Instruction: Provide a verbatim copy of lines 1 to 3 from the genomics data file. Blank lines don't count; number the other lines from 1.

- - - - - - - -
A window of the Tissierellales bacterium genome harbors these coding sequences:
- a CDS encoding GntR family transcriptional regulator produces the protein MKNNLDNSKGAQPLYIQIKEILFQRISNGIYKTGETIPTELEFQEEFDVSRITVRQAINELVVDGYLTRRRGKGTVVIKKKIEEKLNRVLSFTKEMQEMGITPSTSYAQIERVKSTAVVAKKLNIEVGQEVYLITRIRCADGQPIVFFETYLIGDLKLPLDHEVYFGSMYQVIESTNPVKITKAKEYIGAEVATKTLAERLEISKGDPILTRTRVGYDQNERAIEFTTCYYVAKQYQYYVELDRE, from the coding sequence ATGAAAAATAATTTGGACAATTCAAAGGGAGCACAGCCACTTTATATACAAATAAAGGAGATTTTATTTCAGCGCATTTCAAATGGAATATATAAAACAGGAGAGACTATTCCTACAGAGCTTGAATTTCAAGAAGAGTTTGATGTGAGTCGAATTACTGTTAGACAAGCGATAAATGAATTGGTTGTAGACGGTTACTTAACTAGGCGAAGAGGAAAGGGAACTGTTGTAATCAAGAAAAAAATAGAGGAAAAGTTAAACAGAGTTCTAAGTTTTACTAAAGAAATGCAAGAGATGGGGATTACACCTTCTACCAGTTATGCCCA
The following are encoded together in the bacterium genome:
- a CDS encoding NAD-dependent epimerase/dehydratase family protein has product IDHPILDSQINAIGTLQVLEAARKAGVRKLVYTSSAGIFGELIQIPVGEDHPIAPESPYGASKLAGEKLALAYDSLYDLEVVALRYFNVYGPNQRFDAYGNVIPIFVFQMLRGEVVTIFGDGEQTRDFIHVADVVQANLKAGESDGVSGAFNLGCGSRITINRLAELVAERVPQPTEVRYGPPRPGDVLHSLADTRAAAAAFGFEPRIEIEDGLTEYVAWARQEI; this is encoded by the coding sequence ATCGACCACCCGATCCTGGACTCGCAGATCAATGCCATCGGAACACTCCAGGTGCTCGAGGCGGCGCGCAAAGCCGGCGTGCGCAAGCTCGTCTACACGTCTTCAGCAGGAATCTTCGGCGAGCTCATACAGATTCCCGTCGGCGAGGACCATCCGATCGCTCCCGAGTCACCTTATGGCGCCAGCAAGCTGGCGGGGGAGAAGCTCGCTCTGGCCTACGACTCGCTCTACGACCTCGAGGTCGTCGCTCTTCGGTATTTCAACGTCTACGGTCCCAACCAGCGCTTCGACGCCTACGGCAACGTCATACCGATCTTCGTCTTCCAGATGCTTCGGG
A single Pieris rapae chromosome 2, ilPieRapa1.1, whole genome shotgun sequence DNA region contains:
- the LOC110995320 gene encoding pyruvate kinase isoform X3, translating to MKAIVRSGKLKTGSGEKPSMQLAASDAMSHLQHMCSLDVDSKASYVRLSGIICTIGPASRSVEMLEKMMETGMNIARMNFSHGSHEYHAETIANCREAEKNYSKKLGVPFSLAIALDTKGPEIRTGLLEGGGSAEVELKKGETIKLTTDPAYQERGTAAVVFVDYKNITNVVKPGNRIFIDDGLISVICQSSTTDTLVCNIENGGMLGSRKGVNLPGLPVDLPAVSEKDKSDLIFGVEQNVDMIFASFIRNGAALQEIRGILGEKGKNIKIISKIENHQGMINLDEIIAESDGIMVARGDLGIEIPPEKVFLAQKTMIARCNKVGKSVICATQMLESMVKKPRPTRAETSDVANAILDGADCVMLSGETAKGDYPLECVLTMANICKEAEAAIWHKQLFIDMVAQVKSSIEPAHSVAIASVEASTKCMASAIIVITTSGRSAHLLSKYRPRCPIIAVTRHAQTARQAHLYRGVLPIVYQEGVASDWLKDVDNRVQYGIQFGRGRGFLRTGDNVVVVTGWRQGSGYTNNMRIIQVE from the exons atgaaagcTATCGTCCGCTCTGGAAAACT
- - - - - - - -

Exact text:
A window of the Tissierellales bacterium genome harbors these coding sequences:
- a CDS encoding GntR family transcriptional regulator produces the protein MKNNLDNSKGAQPLYIQIKEILFQRISNGIYKTGETIPTELEFQEEFDVSRITVRQAINELVVDGYLTRRRGKGTVVIKKKIEEKLNRVLSFTKEMQEMGITPSTSYAQIERVKSTAVVAKKLNIEVGQEVYLITRIRCADGQPIVFFETYLIGDLKLPLDHEVYFGSMYQVIESTNPVKITKAKEYIGAEVATKTLAERLEISKGDPILTRTRVGYDQNERAIEFTTCYYVAKQYQYYVELDRE, from the coding sequence ATGAAAAATAATTTGGACAATTCAAAGGGAGCACAGCCACTTTATATACAAATAAAGGAGATTTTATTTCAGCGCATTTCAAATGGAATATATAAAACAGGAGAGACTATTCCTACAGAGCTTGAATTTCAAGAAGAGTTTGATGTGAGTCGAATTACTGTTAGACAAGCGATAAATGAATTGGTTGTAGACGGTTACTTAACTAGGCGAAGAGGAAAGGGAACTGTTGTAATCAAGAAAAAAATAGAGGAAAAGTTAAACAGAGTTCTAAGTTTTACTAAAGAAATGCAAGAGATGGGGATTACACCTTCTACCAGTTATGCCCA
The following are encoded together in the bacterium genome: